The British Broadcasting Corporation (BBC) is a semi-autonomous public service broadcaster in the United Kingdom providing television and radio programmes. It is funded by an annual television licence fee charged to all British households, companies and organisations using the service. The fee is set annually by the British Government and agreed by Parliament. With more than 23,000 staff globally, it is the world's largest broadcaster. Founded in October 1922, it was initially privately owned but became a non-commercial entity in 1927. Its first transmission as the BBC went out in 1934, and an expanded service (now named the BBC Television Service) started from Alexandra Palace in 1936. It is governed by the BBC Trust and operates under a Royal Charter.
BBC airs unseen expose on its disgraced star
BBC reporters put their own bosses in the hot seat over their role in an expanding paedophile scandal, airing footage from a previously-unseen expose of one of the BBC’s most popular entertainers and quizzing senior management about why they canned the bombshell programme.
Monday night’s powerful but often awkward broadcast centred on revelations that late children’s television star Jimmy Savile was one of the country’s most prolific predators, suspected of sexually assaulting more than 200 children over his decades-long career. The scandal’s explosion has cut an ugly gash through the venerable broadcaster’s public image, a wound made all the worse by the revelation that executives there scrapped what would have been a hard-hitting expose of Savile’s misdeeds last year.
Tim Burt, a managing partner of the Stockwell Communications crisis management firm, said the BBC faces a major blow to its reputation at a time when it is entering delicate negotiations with the government about the terms of its charter.
“To have a civil war inside on a matter of editorial judgment and the handling of potentially criminal investigations could not have come at worse time,” he said.
The broadcast set out to explain why the Savile investigation was never televised. The answer remains murkier than ever – the BBC stopped short of accusing any of its bosses of a cover-up – but viewers were given harrowing testimony about the scale of the abuse, including allegations that girls and, in at least one case, a boy, were forced to have sex with Savile in his car, his camper van, or dingy dressing rooms on BBC premises.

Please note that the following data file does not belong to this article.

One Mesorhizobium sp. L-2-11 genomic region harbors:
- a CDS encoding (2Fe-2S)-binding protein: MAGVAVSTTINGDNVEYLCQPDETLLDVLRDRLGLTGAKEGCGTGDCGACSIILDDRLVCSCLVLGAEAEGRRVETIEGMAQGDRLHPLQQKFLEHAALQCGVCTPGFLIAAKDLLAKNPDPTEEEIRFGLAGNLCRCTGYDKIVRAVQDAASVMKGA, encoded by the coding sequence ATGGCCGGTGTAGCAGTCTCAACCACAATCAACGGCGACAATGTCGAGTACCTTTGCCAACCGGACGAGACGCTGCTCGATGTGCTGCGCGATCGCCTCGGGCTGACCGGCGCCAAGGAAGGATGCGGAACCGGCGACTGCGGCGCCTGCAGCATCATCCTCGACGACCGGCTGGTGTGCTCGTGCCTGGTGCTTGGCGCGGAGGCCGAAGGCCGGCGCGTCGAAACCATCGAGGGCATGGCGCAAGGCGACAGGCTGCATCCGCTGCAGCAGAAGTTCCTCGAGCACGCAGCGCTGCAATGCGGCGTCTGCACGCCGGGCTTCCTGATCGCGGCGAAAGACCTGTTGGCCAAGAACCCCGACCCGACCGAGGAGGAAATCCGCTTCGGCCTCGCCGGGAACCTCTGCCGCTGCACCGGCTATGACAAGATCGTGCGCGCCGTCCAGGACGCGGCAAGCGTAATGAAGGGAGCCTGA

“I’m so full of self-disgust. I can’t believe that I did such things,” said Karin Ward, who described being cajoled into giving the presenter sexual favours when she was just a young teen. She said she should have tried to put a stop to it but “I didn’t. None of us did.”
The programme was surreal in parts, not least because nearly all the children who surrounded Savile in archival footage were shown with their faces blurred out – each one of them a potential victim of sexual abuse. Also bizarre was the fact that the BBC was effectively conducting a televised inquisition into itself. One particularly striking scene involved a journalist bombarding BBC boss George Entwistle with questions on what appeared to be his morning commute.
“I’ve never seen an organisation do such a knocking job on itself,” commented ITV journalist Kenny Toal. “Fair play to the journalists who spoke up against their bosses.”
BBC editor Peter Rippon – who stepped down temporarily only hours before the show was aired – was hit by some of the hardest knocks. Under fire from his two reporters, he was shown to have put out a series of misleading statements about the documentary. Emails appeared to show he was enthusiastic about the expose at first, but abruptly changed his mind for reasons that remain unexplained.
Reaction was mixed, with some viewers criticising the BBC for not having pushed its executives harder. Others congratulated the broadcaster on a compelling broadcast that must have been difficult to organise. The Mirror’s deputy television editor Mark Jefferies said in a message posted to Twitter that the programme was “very thorough, compelling and depressing” and which he said showed the BBC “at its best”.
“Sadly it was highlighting BBC at its worst,” he said.
The scandal and the alleged cover-up have already drawn unusual criticism from the prime minister.
“The nation is appalled, we are all appalled by the allegations of what Jimmy Savile did and they seem to get worse by the day,” David Cameron said earlier on Monday.
The BBC can expect harsh treatment at the hands of Britain’s newspapers, said Bob Calver, a lecturer in broadcast journalism at Birmingham City University. He suggested that publications from Rupert Murdoch’s News Corporation empire, which has been shaken by revelations of widespread criminality at its newspapers, would be particularly harsh.
“The print media will not let this story go,” he said. “Because BBC was not implicated in the phone hacking scandal, it was pointing the finger at the print media, which has long felt that the BBC is smug and gets special treatment. This is an opportunity for the print media to come back at them.”
There seemed to be every sign of that late on Monday. Murdoch’s The Sun newspaper said that BBC chiefs were “accused of betraying licence fee payers by misleading the public over pervert Jimmy Savile.” BBC’s revenues are paid by licence fees from viewers.
Asked how the BBC could have avoided some of the scandal, producer Meirion Jones answered: “Very easily. By broadcasting a story about Jimmy Savile and how he was a paedophile.”